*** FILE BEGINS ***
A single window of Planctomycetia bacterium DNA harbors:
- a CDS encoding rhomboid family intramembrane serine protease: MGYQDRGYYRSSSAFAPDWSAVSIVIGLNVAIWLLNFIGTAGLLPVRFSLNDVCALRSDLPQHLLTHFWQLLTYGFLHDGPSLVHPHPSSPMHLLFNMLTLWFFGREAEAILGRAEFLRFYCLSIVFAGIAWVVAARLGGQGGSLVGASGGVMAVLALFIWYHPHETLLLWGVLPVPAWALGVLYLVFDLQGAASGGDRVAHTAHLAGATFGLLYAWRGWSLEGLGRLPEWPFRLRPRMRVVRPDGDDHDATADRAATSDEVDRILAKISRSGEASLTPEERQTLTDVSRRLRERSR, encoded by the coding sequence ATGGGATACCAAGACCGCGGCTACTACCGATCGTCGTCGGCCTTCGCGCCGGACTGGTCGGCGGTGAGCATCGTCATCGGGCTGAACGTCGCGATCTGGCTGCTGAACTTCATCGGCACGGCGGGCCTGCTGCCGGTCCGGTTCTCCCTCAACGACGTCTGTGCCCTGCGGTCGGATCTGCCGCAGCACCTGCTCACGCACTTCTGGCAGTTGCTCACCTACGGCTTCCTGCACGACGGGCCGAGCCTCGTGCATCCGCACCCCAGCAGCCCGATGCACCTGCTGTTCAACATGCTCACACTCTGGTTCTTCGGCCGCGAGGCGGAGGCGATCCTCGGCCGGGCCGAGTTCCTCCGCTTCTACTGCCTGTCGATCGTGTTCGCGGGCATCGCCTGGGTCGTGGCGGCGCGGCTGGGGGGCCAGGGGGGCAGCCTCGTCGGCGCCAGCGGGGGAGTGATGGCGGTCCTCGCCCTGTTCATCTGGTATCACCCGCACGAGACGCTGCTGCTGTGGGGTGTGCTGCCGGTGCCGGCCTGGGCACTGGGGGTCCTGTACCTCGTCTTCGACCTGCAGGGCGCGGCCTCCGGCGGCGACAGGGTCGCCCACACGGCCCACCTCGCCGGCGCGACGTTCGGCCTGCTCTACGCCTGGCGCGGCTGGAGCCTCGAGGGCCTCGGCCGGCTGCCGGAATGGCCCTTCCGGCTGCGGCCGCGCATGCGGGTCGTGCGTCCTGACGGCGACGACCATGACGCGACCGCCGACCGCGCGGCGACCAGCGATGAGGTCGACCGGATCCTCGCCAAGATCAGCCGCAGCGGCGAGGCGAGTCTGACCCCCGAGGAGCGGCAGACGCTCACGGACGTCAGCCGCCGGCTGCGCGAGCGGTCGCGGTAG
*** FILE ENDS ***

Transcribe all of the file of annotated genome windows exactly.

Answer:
A single window of Planctomycetia bacterium DNA harbors:
- a CDS encoding rhomboid family intramembrane serine protease: MGYQDRGYYRSSSAFAPDWSAVSIVIGLNVAIWLLNFIGTAGLLPVRFSLNDVCALRSDLPQHLLTHFWQLLTYGFLHDGPSLVHPHPSSPMHLLFNMLTLWFFGREAEAILGRAEFLRFYCLSIVFAGIAWVVAARLGGQGGSLVGASGGVMAVLALFIWYHPHETLLLWGVLPVPAWALGVLYLVFDLQGAASGGDRVAHTAHLAGATFGLLYAWRGWSLEGLGRLPEWPFRLRPRMRVVRPDGDDHDATADRAATSDEVDRILAKISRSGEASLTPEERQTLTDVSRRLRERSR, encoded by the coding sequence ATGGGATACCAAGACCGCGGCTACTACCGATCGTCGTCGGCCTTCGCGCCGGACTGGTCGGCGGTGAGCATCGTCATCGGGCTGAACGTCGCGATCTGGCTGCTGAACTTCATCGGCACGGCGGGCCTGCTGCCGGTCCGGTTCTCCCTCAACGACGTCTGTGCCCTGCGGTCGGATCTGCCGCAGCACCTGCTCACGCACTTCTGGCAGTTGCTCACCTACGGCTTCCTGCACGACGGGCCGAGCCTCGTGCATCCGCACCCCAGCAGCCCGATGCACCTGCTGTTCAACATGCTCACACTCTGGTTCTTCGGCCGCGAGGCGGAGGCGATCCTCGGCCGGGCCGAGTTCCTCCGCTTCTACTGCCTGTCGATCGTGTTCGCGGGCATCGCCTGGGTCGTGGCGGCGCGGCTGGGGGGCCAGGGGGGCAGCCTCGTCGGCGCCAGCGGGGGAGTGATGGCGGTCCTCGCCCTGTTCATCTGGTATCACCCGCACGAGACGCTGCTGCTGTGGGGTGTGCTGCCGGTGCCGGCCTGGGCACTGGGGGTCCTGTACCTCGTCTTCGACCTGCAGGGCGCGGCCTCCGGCGGCGACAGGGTCGCCCACACGGCCCACCTCGCCGGCGCGACGTTCGGCCTGCTCTACGCCTGGCGCGGCTGGAGCCTCGAGGGCCTCGGCCGGCTGCCGGAATGGCCCTTCCGGCTGCGGCCGCGCATGCGGGTCGTGCGTCCTGACGGCGACGACCATGACGCGACCGCCGACCGCGCGGCGACCAGCGATGAGGTCGACCGGATCCTCGCCAAGATCAGCCGCAGCGGCGAGGCGAGTCTGACCCCCGAGGAGCGGCAGACGCTCACGGACGTCAGCCGCCGGCTGCGCGAGCGGTCGCGGTAG